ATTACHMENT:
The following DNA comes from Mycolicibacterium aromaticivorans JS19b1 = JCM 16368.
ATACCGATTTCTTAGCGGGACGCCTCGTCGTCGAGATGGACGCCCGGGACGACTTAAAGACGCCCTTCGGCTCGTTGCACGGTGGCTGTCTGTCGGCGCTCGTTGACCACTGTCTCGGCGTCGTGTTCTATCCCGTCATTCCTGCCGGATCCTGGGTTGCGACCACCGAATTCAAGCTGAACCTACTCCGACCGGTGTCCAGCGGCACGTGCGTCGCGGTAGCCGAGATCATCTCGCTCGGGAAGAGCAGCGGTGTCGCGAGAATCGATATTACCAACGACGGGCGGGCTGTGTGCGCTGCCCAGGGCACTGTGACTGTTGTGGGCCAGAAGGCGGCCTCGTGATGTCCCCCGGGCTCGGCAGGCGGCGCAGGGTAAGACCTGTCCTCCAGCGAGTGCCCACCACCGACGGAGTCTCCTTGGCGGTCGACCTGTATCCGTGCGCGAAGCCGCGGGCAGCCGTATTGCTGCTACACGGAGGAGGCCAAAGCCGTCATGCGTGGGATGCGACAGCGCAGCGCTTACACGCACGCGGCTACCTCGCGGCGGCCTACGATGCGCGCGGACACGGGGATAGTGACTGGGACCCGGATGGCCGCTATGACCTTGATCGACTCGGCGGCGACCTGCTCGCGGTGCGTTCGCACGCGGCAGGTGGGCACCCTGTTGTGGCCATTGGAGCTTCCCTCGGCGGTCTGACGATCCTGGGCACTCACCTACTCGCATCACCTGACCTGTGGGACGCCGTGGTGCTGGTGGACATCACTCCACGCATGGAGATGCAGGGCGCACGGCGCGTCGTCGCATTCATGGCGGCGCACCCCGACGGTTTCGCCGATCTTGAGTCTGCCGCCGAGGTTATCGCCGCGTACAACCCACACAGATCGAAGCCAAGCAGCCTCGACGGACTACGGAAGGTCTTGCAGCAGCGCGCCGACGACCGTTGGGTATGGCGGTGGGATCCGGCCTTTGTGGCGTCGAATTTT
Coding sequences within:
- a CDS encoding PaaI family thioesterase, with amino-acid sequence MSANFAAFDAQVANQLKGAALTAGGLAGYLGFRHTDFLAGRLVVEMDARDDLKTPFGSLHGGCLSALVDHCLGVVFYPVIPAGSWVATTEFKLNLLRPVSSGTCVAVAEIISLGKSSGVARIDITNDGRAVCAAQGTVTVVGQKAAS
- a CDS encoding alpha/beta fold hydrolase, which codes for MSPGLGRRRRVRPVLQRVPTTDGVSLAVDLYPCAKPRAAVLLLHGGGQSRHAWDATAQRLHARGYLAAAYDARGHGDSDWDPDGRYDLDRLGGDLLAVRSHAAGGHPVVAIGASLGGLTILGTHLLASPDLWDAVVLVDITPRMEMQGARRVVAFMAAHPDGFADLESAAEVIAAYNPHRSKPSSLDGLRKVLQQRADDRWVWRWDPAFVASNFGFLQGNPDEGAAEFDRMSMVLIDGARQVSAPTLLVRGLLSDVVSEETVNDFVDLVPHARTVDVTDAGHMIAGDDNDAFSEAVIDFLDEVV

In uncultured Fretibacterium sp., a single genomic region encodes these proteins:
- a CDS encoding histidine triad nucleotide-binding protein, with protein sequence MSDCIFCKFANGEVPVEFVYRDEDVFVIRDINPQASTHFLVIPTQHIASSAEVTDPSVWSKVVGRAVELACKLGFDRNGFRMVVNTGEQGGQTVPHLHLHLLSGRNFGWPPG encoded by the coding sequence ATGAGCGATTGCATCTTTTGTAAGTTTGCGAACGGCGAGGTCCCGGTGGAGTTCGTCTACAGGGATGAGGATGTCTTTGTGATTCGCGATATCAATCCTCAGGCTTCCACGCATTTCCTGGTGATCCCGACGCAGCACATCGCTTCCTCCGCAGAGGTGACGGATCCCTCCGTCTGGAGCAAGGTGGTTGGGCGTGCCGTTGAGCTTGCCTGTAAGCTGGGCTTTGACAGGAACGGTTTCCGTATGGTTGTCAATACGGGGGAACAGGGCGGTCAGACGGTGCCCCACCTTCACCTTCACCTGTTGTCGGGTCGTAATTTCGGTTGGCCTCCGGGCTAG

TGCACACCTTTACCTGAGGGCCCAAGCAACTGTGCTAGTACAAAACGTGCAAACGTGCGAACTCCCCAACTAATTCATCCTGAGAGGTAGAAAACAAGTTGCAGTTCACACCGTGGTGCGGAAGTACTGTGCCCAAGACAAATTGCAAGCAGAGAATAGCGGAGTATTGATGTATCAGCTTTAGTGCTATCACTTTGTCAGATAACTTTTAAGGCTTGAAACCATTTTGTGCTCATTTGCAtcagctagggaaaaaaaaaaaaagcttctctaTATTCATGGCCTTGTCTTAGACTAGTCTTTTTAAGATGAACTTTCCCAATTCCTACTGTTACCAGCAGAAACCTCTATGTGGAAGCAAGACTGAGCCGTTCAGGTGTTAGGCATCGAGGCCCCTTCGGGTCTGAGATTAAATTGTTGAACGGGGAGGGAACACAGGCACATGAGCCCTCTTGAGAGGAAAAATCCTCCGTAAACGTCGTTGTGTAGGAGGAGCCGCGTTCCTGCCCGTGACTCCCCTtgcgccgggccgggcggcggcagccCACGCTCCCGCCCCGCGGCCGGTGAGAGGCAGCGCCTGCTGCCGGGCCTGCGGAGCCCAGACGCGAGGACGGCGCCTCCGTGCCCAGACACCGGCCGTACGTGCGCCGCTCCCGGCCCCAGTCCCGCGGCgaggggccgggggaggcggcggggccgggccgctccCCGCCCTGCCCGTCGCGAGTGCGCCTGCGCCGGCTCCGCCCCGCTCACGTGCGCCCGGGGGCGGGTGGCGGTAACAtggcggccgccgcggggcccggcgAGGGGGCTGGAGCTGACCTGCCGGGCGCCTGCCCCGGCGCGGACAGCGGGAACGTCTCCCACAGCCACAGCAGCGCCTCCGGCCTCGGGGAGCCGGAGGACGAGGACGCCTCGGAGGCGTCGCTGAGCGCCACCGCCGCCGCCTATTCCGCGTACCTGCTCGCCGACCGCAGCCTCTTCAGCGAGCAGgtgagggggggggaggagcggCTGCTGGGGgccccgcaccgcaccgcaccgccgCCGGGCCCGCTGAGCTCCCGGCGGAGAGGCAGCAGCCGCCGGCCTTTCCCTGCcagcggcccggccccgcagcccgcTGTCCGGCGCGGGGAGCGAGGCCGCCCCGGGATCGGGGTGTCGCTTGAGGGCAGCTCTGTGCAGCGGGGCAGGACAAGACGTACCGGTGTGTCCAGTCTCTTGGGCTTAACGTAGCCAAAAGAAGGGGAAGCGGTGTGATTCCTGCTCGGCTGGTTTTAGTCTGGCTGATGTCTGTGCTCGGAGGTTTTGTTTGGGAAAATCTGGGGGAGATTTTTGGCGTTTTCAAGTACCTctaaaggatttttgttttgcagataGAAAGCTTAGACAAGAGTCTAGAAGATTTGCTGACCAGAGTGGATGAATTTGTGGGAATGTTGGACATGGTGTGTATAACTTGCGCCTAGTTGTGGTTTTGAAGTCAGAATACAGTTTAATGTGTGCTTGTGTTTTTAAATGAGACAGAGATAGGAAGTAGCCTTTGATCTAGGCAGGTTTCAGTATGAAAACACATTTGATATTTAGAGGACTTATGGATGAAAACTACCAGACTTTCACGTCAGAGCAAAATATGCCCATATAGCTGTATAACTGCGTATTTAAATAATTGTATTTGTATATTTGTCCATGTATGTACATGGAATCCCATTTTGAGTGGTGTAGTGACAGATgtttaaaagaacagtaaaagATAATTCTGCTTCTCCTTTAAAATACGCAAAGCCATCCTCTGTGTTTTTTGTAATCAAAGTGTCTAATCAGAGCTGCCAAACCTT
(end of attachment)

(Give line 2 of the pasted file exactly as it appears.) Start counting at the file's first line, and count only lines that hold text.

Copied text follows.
ATACCGATTTCTTAGCGGGACGCCTCGTCGTCGAGATGGACGCCCGGGACGACTTAAAGACGCCCTTCGGCTCGTTGCACGGTGGCTGTCTGTCGGCGCTCGTTGACCACTGTCTCGGCGTCGTGTTCTATCCCGTCATTCCTGCCGGATCCTGGGTTGCGACCACCGAATTCAAGCTGAACCTACTCCGACCGGTGTCCAGCGGCACGTGCGTCGCGGTAGCCGAGATCATCTCGCTCGGGAAGAGCAGCGGTGTCGCGAGAATCGATATTACCAACGACGGGCGGGCTGTGTGCGCTGCCCAGGGCACTGTGACTGTTGTGGGCCAGAAGGCGGCCTCGTGATGTCCCCCGGGCTCGGCAGGCGGCGCAGGGTAAGACCTGTCCTCCAGCGAGTGCCCACCACCGACGGAGTCTCCTTGGCGGTCGACCTGTATCCGTGCGCGAAGCCGCGGGCAGCCGTATTGCTGCTACACGGAGGAGGCCAAAGCCGTCATGCGTGGGATGCGACAGCGCAGCGCTTACACGCACGCGGCTACCTCGCGGCGGCCTACGATGCGCGCGGACACGGGGATAGTGACTGGGACCCGGATGGCCGCTATGACCTTGATCGACTCGGCGGCGACCTGCTCGCGGTGCGTTCGCACGCGGCAGGTGGGCACCCTGTTGTGGCCATTGGAGCTTCCCTCGGCGGTCTGACGATCCTGGGCACTCACCTACTCGCATCACCTGACCTGTGGGACGCCGTGGTGCTGGTGGACATCACTCCACGCATGGAGATGCAGGGCGCACGGCGCGTCGTCGCATTCATGGCGGCGCACCCCGACGGTTTCGCCGATCTTGAGTCTGCCGCCGAGGTTATCGCCGCGTACAACCCACACAGATCGAAGCCAAGCAGCCTCGACGGACTACGGAAGGTCTTGCAGCAGCGCGCCGACGACCGTTGGGTATGGCGGTGGGATCCGGCCTTTGTGGCGTCGAATTTT